I am Professor of Philosophy and Education at the University of Pennsylvania. My research focuses on early modern philosophy, including the history of philosophy of science, the history and philosophy of education, and women in the history of philosophy. I have published on a wide range of figures, including Astell, Cavendish, Conway, Descartes, Du Châtelet, Hobbes, Leibniz, Malebranche, and Wolff, covering topics in metaphysics, the natural sciences, ethics and political philosophy. I am also engaged with students and teachers in the Philadelphia Public School District bringing philosophy into pre-college classrooms. I have held research grants from the National Science Foundation, the American Council of Learned Society, the Australian Research Council, the Social Sciences and Humanities Council of Canada, and the National Endowment for the Humanities.
Professor of Philosophy and Education
Affiliated Faculty, Alice Paul Center and Gender, Sexuality, and Women's Studies
Founding Director of Penn's Project for Philosophy for the Young
I have two broad, and related, areas of research: early modern (17th – 18th century) natural philosophy, with a focus on the relations between metaphysics and the life sciences; and early modern women philosophers. These two broad areas of research are reflected in four on-going projects:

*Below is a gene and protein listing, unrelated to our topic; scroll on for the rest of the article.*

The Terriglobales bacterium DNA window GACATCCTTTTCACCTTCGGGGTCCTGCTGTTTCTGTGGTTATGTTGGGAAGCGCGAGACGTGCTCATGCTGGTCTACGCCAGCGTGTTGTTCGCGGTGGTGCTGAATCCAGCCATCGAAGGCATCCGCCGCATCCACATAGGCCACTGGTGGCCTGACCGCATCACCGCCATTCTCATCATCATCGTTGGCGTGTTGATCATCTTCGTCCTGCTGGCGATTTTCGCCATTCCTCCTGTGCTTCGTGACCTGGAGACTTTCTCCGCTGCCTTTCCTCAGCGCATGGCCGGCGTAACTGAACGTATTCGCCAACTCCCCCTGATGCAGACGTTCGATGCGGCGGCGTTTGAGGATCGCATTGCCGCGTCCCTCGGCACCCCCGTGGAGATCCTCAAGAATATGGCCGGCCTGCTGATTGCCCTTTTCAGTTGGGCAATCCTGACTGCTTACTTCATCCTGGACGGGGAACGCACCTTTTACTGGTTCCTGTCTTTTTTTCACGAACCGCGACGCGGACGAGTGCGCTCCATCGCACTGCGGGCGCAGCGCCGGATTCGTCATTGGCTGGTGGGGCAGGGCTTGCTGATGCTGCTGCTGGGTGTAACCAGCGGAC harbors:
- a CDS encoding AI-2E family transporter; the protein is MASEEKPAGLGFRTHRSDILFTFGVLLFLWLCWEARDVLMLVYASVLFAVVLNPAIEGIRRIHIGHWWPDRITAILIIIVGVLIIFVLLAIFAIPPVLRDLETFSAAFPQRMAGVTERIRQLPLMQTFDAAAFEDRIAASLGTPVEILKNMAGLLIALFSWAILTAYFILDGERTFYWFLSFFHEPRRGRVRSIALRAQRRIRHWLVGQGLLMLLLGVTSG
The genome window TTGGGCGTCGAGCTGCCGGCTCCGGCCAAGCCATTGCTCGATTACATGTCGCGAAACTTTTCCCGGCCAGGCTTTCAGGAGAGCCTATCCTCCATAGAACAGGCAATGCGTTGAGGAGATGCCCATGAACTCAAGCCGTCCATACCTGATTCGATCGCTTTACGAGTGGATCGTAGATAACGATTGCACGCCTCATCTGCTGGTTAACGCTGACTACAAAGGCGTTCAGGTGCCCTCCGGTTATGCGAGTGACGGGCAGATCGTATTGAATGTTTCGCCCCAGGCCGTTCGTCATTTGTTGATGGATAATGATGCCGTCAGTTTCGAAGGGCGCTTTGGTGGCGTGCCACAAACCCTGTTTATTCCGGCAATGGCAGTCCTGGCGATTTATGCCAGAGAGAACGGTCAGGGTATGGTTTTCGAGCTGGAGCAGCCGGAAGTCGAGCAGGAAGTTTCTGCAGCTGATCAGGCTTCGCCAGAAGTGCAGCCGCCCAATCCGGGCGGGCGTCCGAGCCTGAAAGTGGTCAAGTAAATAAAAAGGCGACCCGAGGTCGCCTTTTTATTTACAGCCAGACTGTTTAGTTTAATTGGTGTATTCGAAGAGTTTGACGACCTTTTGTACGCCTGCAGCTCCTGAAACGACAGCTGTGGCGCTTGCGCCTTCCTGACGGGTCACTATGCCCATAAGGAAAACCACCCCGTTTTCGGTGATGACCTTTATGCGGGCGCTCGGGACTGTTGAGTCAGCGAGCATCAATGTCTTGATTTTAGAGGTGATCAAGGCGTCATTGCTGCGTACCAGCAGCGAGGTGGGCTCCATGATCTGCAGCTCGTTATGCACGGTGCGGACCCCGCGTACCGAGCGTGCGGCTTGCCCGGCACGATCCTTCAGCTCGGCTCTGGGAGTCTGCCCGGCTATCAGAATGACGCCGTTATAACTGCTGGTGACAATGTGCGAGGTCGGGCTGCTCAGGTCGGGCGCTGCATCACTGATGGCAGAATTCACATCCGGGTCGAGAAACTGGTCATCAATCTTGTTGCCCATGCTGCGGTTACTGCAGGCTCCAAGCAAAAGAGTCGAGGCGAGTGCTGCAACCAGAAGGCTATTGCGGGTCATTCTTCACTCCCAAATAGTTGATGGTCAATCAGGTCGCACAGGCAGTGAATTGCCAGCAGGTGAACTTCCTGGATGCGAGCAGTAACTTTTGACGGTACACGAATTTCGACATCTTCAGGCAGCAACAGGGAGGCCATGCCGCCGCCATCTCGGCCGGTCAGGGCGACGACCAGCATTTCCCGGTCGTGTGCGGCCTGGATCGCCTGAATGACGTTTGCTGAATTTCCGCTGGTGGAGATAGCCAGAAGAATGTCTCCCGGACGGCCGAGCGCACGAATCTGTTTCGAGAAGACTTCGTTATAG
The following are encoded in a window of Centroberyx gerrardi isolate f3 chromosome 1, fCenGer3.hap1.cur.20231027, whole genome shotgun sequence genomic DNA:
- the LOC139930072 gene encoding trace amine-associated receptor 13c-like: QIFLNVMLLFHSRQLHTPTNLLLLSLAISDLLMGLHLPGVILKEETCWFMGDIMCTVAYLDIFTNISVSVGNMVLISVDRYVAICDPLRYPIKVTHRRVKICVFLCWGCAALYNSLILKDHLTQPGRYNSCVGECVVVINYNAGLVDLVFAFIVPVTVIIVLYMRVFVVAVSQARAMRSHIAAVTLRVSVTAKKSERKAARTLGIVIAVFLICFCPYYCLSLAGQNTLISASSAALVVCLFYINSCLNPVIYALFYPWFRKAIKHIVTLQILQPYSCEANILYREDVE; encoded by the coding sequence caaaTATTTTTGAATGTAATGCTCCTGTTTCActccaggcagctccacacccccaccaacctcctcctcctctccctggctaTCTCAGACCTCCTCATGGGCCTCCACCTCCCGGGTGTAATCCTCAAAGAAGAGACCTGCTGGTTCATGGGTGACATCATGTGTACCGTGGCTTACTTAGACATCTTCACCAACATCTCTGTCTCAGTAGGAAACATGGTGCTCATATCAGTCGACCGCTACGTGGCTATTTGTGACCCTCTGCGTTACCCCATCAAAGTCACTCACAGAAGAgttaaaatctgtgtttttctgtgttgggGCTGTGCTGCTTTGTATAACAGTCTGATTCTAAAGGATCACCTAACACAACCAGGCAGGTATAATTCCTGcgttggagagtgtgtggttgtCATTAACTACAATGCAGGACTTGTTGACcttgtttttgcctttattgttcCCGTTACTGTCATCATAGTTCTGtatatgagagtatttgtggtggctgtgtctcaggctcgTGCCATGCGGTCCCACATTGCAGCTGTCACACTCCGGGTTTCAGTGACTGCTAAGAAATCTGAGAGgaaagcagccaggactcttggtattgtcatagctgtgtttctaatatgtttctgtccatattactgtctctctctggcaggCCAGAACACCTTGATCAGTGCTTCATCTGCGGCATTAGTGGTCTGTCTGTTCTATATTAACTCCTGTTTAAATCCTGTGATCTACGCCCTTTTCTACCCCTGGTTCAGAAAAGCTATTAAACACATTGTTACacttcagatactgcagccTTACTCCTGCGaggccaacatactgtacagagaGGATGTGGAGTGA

(A) Generation, finality, and individuation: I'm interested in the challenge of explaining the generation of new living beings that confronted 17th and 18th century natural philosophers who are committed to the mechanical philosophy. This topic in the life sciences intersects in interesting ways with questions to do with individuation, and the role of final causes or teleology in natural philosophy.
(B) The philosophy of Emilie Du Châtelet: This is a collaborative project with Andrew Janiak (Duke University) which received past funding from the American Council of Learned Societies. It focuses on Émilie Du Châtelet’s natural philosophy, some questions in value theory (human happiness and virtue, for example), and the gendered context in which she forged her philosophy.
(C) Cavendish on Freedom: Genre and Philosophy: I am interested in the unusual conceptual space occupied by Cavendish’s philosophy in the early modern period. According to her, the natural and the normative are closely intertwined. My current research aims at understanding the impact of her unique system on her thinking about freedom. I'm also interested in how Cavendish's use of various genres enriches her philosophy.
(D) Freedom, Education, and Public versus Private Roles of Women: I have interest in the theories of freedom of early modern women more generally, especially how ideas about freedom interact with theories about education and epistemic authority, including in the works of Gournay, Cavendish, Astell, Du Châtelet, and Wollstonecraft.
Find me on PhilPapers: http://philpapers.org/profile/10967
421 Cohen Hall
Thursdays, 12:15-1:45pm, and by appointment